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Thu, 30 Dec 2021 13:11:19 +0100
Your espresso script will run in parallel if you call it with `mpiexec
-n 4 ./pypresso script.py`. No other action is required. You can find
the number of processors on your workstation with the command `nproc`.
On clusters you will probably need to load mpiexec with `module load
openmpi` or similar.
The ESPResSo results are automatically collected on MPI rank 0 for you,
so matplotlib and other data processing tools will work as usual. The
box will be divided automatically. If you have good reasons to override
the default box partition, you can add `system.cell_system.node_grid =
[i,j,k]` right after the line `system = System(box_l=...)`.
I wouldn't recommend running a Jupyter notebook in parallel if you have
no prior experience with MPI parallelization. It's quite difficult to do
and there isn't much information available online to help with that
setup. You will find it much easier to export your notebook as a Python
script and run it directly with mpiexec or mpirun. Just make sure to
write the results of the calculation to a file, so that you can read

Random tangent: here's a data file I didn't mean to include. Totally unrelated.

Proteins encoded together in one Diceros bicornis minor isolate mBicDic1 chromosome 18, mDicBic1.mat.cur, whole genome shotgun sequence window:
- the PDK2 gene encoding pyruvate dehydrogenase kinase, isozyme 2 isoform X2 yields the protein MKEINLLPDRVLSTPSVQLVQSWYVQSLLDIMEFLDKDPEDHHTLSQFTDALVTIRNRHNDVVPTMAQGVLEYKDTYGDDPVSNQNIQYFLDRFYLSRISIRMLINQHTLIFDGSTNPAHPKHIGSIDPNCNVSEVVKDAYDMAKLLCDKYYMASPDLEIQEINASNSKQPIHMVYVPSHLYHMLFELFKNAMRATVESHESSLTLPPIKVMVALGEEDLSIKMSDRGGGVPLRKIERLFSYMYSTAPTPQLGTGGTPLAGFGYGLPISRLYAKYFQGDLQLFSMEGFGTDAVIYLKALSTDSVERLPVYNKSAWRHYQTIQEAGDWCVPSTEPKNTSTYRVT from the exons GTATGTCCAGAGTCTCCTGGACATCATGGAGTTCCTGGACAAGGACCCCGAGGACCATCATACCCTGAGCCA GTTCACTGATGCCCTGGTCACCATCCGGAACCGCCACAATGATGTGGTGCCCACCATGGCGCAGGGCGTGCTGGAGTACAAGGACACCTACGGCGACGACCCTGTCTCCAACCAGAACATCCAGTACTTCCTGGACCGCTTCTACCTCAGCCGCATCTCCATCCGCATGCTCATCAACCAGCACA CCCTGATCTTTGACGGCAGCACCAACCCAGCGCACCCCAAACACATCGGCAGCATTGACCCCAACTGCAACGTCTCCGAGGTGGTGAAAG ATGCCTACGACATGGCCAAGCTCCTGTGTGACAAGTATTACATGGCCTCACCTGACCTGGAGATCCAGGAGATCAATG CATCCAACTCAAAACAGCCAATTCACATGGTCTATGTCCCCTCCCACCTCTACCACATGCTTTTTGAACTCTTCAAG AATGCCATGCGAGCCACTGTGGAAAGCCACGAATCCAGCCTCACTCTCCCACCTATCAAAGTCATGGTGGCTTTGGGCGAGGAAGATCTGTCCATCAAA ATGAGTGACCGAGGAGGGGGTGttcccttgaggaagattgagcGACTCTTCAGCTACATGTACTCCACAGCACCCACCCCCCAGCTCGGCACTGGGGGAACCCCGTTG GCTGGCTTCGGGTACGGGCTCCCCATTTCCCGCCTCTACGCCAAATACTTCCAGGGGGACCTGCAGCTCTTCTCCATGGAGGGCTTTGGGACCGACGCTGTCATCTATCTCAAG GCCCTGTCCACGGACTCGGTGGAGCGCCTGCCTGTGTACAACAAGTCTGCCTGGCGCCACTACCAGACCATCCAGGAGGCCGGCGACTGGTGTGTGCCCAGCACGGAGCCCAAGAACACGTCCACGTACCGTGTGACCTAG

them later and plot them in a Python script or Jupyter notebook.
I'll look into writing something in the user guide about MPI
parallelization in the next few weeks. Most of the information is
already in my previous mail. ESPResSo was designed to work with
mpiexec/mpirun in a completely transparent manner.
On 2021-12-30 09:06, Ahmad Reza Motezakker wrote:
Dear Rudolf/Dear Jean-Noel,
Thank you very much for your help. I just need parallelization to run
I really appreciate if you provide a general document on
parallelization (also in Jupyter) with details. For example, how to
divide the box, collecting results and etc.
Thank you for your efforts,
From: Rudolf Weeber <email@example.com>
Sent: Wednesday, December 29, 2021 7:23:20 PM
To: Ahmad Reza Motezakker
Subject: Re: Parallelization
On Wed, Dec 29, 2021 at 05:08:18PM +0000, Ahmad Reza Motezakker wrote:
Is there any tutorial or any document on EspressoMD parallelization?
I really appreciate your help. Any suggestion or experience will be
really helpful for me.
Do you just want to run a simulation in parallel, or do you want to
extend Espresso andneed to write parallel code for that.
If it is about running, you use
mpirun -np <n> ./pypresso <script.py> <arguments>
where <n> is the number of processor cores you want to run on.
More is not necessarily better, as parallelizaiton requires
communicaiton, whicht akes time of its own.
For pure Lennard-Jones-systems parallelizaiton tends not to be worth
it belwo 10k particles. If you use electrostatics or other
computaiton-intensive algorithms, the number is lower.
In practice, just time some 100 integration steps using the Python
`time` or `timeit`modules and pick the number of cpu cores which
serves you best.
Hope that helps!